Renewable Push may Hit Thermal Plants: Experts
BUT GOVERNMENT UPBEAT ABOUT SECTOR, SAYS LOWER THERMAL CAPACITY UTILISATION IS AN INTERNATIONAL NORM
Various power sector experts, including those at Central Electricity Authority ( CEA), have warned that the unprecedented surge in renewable energy capacity in the next few years will severely stress thermal power plants, but power secretary PK Pujari remains upbeat about the sector.
Thermal power plants are operating at an all- time low of just over 50% of their capacities, triggering a debate within the industry on whether the country really needs the planned addition of 175 gigawatts of renewable energy by 2022.
Industry fears that large- scale addition of renewable capacity will further erode the margins of thermal power projects.
According to industry sources, CEA, which has made various demand projections in different scenarios up till 202122, has projected that national average operating capacity, or plant load factor ( PLF), of thermal plants could drop below 50% if the targeted renewable energy generation is added by 2021 and the 50,000 mw under various stages of construction power plants come on line.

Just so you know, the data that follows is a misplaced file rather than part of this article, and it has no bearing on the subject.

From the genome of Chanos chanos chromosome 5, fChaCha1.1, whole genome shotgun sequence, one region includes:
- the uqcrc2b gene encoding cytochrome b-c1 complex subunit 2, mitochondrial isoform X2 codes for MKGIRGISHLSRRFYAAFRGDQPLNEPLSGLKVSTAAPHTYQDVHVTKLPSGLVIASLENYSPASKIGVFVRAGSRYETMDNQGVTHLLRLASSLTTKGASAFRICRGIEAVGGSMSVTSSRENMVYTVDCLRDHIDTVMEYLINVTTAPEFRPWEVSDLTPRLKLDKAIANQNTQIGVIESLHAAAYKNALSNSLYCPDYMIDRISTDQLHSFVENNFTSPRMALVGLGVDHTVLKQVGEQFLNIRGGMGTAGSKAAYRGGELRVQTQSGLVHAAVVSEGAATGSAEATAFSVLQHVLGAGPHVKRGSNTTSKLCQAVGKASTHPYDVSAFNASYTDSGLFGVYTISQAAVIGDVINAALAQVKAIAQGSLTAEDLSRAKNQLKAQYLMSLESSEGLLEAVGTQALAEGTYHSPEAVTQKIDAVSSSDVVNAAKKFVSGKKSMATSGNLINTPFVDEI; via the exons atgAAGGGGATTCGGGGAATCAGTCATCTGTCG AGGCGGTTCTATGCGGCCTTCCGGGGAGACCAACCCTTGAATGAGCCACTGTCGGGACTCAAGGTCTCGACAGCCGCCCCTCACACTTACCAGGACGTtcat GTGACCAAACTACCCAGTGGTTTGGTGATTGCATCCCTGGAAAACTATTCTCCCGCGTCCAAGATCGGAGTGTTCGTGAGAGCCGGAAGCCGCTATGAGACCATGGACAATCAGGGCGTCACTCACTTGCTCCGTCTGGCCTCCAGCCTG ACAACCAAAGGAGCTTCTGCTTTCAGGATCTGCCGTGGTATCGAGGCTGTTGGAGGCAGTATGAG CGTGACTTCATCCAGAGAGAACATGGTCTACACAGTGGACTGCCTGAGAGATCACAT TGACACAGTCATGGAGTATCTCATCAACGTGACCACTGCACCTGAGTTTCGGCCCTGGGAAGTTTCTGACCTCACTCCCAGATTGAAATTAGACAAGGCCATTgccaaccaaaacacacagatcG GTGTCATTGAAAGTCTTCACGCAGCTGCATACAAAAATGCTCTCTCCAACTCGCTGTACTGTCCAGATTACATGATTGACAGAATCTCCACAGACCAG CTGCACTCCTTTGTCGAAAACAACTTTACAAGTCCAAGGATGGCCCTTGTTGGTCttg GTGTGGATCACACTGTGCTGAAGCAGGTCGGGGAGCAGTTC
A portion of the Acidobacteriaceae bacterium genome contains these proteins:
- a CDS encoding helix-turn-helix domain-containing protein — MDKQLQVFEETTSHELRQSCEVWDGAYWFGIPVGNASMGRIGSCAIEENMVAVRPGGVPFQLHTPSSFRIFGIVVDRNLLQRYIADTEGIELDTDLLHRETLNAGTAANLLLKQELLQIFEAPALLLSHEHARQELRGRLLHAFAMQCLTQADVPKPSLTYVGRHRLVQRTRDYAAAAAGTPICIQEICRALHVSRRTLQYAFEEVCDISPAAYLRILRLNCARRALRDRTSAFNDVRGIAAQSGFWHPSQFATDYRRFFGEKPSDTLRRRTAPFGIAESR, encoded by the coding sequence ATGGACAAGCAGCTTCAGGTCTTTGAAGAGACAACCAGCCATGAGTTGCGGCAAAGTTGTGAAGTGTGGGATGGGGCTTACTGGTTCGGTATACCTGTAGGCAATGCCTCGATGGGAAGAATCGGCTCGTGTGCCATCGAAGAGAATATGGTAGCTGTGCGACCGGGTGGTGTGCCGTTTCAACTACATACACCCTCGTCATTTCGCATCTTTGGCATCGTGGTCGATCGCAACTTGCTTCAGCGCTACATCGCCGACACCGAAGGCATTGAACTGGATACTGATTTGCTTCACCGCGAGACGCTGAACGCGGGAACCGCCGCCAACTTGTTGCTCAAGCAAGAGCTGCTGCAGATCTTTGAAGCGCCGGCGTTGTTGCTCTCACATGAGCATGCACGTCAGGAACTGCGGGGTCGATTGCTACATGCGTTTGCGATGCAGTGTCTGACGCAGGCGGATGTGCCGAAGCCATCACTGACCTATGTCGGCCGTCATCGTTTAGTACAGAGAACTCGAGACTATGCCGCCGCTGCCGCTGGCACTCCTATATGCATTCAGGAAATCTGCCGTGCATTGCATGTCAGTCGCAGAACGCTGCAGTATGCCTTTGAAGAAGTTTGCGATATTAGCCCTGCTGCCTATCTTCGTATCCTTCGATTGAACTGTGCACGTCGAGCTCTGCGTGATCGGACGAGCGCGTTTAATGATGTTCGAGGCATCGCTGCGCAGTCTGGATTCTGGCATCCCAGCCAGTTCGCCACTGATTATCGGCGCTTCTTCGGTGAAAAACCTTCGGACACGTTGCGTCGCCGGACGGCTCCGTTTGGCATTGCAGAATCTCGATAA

Pujari, however, doesn't share these concerns, saying it's an international norm that countries with high renewable energy generation capacity have thermal power projects operating at lower levels. “On an average PLF will come down. But that is not a concern,” the power secretary said. “Even the power transmission lines are always built as two for backup. Whether low PLF is good or bad is a subjective statement. Internationally most thermal power plants operate at 60%. It might be negative for individual companies, but as an aggregate the surplus power is required. This is a cyclical scenario,” he told.
“The average PLF numbers are more complicated than simply looking at the national average,” he said.
Pujari said the national average PLF might be low but the thermal power plants may get to operate above 60% during night in the absence of wind and solar electricity generation.